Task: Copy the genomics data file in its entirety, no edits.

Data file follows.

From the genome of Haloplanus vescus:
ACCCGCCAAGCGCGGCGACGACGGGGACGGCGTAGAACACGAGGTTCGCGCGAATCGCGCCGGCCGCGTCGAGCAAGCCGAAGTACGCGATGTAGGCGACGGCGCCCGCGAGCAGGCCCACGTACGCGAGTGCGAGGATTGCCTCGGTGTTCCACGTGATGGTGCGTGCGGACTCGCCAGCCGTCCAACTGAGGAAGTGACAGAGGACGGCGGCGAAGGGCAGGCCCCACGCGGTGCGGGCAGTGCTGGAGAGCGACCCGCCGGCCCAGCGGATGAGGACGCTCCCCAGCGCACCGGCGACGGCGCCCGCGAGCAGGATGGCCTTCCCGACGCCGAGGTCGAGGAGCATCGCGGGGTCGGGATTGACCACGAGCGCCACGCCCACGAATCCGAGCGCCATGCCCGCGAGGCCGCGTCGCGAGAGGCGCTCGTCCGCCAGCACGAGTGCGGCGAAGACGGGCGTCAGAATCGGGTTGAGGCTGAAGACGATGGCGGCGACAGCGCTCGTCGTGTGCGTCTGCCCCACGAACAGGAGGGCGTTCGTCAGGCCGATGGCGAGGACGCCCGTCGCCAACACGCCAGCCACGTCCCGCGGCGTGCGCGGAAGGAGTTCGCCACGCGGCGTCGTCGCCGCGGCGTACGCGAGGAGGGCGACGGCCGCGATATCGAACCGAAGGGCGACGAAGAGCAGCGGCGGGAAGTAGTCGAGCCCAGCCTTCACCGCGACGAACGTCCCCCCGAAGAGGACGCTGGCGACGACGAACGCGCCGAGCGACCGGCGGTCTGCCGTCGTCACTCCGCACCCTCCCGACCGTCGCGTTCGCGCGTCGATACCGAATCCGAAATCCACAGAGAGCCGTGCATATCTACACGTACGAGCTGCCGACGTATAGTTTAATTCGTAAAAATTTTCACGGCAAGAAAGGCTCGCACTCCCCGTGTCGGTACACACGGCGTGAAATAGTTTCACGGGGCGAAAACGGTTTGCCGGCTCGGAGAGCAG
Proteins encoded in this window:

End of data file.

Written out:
From the genome of Haloplanus vescus:
ACCCGCCAAGCGCGGCGACGACGGGGACGGCGTAGAACACGAGGTTCGCGCGAATCGCGCCGGCCGCGTCGAGCAAGCCGAAGTACGCGATGTAGGCGACGGCGCCCGCGAGCAGGCCCACGTACGCGAGTGCGAGGATTGCCTCGGTGTTCCACGTGATGGTGCGTGCGGACTCGCCAGCCGTCCAACTGAGGAAGTGACAGAGGACGGCGGCGAAGGGCAGGCCCCACGCGGTGCGGGCAGTGCTGGAGAGCGACCCGCCGGCCCAGCGGATGAGGACGCTCCCCAGCGCACCGGCGACGGCGCCCGCGAGCAGGATGGCCTTCCCGACGCCGAGGTCGAGGAGCATCGCGGGGTCGGGATTGACCACGAGCGCCACGCCCACGAATCCGAGCGCCATGCCCGCGAGGCCGCGTCGCGAGAGGCGCTCGTCCGCCAGCACGAGTGCGGCGAAGACGGGCGTCAGAATCGGGTTGAGGCTGAAGACGATGGCGGCGACAGCGCTCGTCGTGTGCGTCTGCCCCACGAACAGGAGGGCGTTCGTCAGGCCGATGGCGAGGACGCCCGTCGCCAACACGCCAGCCACGTCCCGCGGCGTGCGCGGAAGGAGTTCGCCACGCGGCGTCGTCGCCGCGGCGTACGCGAGGAGGGCGACGGCCGCGATATCGAACCGAAGGGCGACGAAGAGCAGCGGCGGGAAGTAGTCGAGCCCAGCCTTCACCGCGACGAACGTCCCCCCGAAGAGGACGCTGGCGACGACGAACGCGCCGAGCGACCGGCGGTCTGCCGTCGTCACTCCGCACCCTCCCGACCGTCGCGTTCGCGCGTCGATACCGAATCCGAAATCCACAGAGAGCCGTGCATATCTACACGTACGAGCTGCCGACGTATAGTTTAATTCGTAAAAATTTTCACGGCAAGAAAGGCTCGCACTCCCCGTGTCGGTACACACGGCGTGAAATAGTTTCACGGGGCGAAAACGGTTTGCCGGCTCGGAGAGCAG
Proteins encoded in this window: